This study reflects two things:
1) the government may not have solved the health care problem but may in fact have added to it, and
2) it seems rising costs is likely the problem, not a lack of coverage.
RAND Study: Rising Healthcare Costs Negates Americans’ Income Gains
Written by Bob Herman | September 08, 2011
Rising healthcare costs over the past decade are leaving median-income American families of four with only $95 per month in extra income, after accounting for taxes and price increases, according to a RAND Corporation study.
Between 1999 and 2009, total spending on healthcare in the United States jumped from $1.3 trillion to $2.5 trillion. Annual healthcare spending per person grew from $4,600 to roughly $8,000, the study said.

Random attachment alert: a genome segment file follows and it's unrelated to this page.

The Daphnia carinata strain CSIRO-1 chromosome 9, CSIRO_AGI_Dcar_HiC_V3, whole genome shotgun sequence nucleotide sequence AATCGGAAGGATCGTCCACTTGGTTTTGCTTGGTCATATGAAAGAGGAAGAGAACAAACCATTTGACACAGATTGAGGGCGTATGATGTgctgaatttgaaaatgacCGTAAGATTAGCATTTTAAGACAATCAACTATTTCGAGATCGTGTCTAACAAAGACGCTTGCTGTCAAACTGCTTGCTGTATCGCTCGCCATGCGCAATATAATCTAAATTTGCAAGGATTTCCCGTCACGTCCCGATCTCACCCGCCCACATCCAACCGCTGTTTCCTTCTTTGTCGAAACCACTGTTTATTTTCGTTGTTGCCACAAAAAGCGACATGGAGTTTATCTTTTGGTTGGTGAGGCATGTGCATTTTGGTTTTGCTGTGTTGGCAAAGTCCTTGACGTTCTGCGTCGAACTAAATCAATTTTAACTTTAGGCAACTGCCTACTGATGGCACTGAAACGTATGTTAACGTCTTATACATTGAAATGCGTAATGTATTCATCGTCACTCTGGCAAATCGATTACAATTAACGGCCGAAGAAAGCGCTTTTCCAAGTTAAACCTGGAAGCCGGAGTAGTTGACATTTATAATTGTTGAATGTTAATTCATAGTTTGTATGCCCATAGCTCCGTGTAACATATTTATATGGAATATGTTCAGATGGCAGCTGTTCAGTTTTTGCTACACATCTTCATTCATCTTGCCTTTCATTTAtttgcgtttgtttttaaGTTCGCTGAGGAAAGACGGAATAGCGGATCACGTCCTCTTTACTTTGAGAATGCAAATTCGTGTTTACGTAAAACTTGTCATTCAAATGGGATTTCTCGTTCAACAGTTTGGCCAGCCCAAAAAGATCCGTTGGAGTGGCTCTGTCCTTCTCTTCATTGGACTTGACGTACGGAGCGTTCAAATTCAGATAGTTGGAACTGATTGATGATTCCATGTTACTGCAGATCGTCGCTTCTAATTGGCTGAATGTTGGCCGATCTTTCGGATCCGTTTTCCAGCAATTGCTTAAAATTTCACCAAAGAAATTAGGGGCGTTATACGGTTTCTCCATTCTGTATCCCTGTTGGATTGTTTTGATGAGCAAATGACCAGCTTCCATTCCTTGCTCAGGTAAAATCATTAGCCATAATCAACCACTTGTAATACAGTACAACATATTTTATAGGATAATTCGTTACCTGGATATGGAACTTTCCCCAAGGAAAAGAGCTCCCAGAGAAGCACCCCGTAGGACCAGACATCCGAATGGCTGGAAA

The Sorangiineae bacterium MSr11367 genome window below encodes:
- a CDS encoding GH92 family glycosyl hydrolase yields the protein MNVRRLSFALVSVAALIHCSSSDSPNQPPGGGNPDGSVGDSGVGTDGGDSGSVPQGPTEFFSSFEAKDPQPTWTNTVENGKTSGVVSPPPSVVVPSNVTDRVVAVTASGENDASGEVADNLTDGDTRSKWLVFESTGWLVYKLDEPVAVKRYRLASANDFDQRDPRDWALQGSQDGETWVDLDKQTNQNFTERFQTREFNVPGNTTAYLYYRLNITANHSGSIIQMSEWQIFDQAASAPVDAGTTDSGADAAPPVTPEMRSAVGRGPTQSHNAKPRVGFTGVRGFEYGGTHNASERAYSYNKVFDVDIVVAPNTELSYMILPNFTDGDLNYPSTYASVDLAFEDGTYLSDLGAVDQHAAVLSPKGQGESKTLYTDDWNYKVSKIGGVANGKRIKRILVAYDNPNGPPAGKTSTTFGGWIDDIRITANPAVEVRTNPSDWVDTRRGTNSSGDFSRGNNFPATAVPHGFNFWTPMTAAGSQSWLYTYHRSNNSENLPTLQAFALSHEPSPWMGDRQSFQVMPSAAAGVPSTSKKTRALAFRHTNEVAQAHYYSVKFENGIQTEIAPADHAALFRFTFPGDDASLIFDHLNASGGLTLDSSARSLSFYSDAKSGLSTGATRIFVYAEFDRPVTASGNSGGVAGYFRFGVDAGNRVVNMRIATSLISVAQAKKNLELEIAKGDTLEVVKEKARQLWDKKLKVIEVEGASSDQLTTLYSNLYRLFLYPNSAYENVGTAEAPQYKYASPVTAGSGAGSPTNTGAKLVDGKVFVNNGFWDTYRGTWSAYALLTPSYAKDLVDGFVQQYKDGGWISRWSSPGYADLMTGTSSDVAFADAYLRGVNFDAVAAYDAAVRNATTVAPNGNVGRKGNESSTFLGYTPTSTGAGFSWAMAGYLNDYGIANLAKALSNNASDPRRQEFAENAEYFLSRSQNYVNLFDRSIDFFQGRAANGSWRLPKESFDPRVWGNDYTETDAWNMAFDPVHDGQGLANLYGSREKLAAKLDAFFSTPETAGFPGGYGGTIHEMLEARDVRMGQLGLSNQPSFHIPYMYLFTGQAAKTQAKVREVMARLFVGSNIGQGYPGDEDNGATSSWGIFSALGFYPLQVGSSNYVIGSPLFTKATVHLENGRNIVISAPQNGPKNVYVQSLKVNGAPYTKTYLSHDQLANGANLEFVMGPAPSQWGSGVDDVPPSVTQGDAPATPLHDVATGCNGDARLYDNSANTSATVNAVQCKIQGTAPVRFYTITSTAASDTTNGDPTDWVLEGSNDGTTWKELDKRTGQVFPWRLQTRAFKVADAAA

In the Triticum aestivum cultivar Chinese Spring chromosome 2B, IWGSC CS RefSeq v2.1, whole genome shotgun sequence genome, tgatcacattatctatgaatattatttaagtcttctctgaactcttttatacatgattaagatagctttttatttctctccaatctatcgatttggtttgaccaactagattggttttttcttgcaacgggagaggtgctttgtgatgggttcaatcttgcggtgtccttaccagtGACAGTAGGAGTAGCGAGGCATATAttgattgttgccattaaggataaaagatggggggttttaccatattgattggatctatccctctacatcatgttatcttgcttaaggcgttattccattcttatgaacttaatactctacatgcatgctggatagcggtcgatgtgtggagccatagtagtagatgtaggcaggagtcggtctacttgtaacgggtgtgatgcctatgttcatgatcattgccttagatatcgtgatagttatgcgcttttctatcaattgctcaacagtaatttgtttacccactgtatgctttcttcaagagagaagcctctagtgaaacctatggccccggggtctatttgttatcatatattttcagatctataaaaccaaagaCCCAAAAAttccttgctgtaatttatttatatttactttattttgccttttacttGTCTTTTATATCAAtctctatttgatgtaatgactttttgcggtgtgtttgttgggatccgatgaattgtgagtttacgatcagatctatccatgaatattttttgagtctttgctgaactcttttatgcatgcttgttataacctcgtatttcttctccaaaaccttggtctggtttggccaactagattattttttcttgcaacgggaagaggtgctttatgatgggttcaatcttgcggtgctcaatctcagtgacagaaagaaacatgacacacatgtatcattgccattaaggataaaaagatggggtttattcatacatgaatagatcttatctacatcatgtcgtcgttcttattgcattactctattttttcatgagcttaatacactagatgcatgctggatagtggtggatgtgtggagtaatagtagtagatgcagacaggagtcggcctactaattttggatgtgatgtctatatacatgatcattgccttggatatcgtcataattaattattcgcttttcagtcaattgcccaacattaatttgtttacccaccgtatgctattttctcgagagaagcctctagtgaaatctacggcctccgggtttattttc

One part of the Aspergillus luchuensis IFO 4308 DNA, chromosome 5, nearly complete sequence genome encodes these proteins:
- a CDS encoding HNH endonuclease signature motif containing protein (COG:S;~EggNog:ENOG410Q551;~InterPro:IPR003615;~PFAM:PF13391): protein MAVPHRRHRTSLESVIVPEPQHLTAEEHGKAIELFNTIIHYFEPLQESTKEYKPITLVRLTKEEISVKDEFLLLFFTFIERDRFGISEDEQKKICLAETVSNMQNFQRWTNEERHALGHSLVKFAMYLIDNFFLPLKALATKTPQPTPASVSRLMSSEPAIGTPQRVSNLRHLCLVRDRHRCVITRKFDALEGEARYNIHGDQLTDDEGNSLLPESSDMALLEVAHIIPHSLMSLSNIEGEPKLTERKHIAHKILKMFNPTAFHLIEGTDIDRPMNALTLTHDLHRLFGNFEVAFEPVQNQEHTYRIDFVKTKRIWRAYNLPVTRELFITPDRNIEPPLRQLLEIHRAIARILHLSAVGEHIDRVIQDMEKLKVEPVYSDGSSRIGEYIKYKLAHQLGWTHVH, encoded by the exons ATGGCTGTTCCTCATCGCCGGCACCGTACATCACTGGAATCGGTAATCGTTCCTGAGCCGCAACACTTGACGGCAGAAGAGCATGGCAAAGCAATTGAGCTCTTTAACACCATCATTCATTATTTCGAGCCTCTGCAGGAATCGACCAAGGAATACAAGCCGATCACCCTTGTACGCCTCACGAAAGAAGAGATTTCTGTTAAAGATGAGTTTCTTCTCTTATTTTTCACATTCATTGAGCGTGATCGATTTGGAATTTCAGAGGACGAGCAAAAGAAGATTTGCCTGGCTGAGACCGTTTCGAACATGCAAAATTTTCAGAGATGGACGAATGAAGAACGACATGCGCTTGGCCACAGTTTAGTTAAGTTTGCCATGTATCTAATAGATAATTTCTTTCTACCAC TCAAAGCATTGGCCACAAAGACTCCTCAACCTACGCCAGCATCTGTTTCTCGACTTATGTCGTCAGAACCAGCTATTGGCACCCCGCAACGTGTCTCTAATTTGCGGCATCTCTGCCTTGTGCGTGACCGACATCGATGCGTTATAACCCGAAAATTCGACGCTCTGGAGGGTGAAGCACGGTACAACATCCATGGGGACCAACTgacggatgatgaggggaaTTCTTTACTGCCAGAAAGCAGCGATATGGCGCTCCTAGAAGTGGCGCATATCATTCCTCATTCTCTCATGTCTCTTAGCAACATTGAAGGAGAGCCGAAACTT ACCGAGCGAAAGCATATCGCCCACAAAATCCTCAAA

The study noted healthcare costs are visible to American families in two ways: through monthly premiums for private insurance and through out-of-pocket costs associated with co-payments, deductibles, medications and other items. However, there are two other ways healthcare costs affect families that are not as visible: the employer’s share of the family’s premium for private health insurance (effectively reducing an employee’s compensation) and federal and state taxes that go toward Medicare, Medicaid and the military healthcare system.
“Accelerating healthcare costs are a primary reason that the so many American families feel like they are just treading water financially,” said David Auerbach, the study’s lead author and an economist at the RAND Corporation, in a release. “Unless we reverse the trend, Americans increasingly will notice that health costs compromise their other spending options.”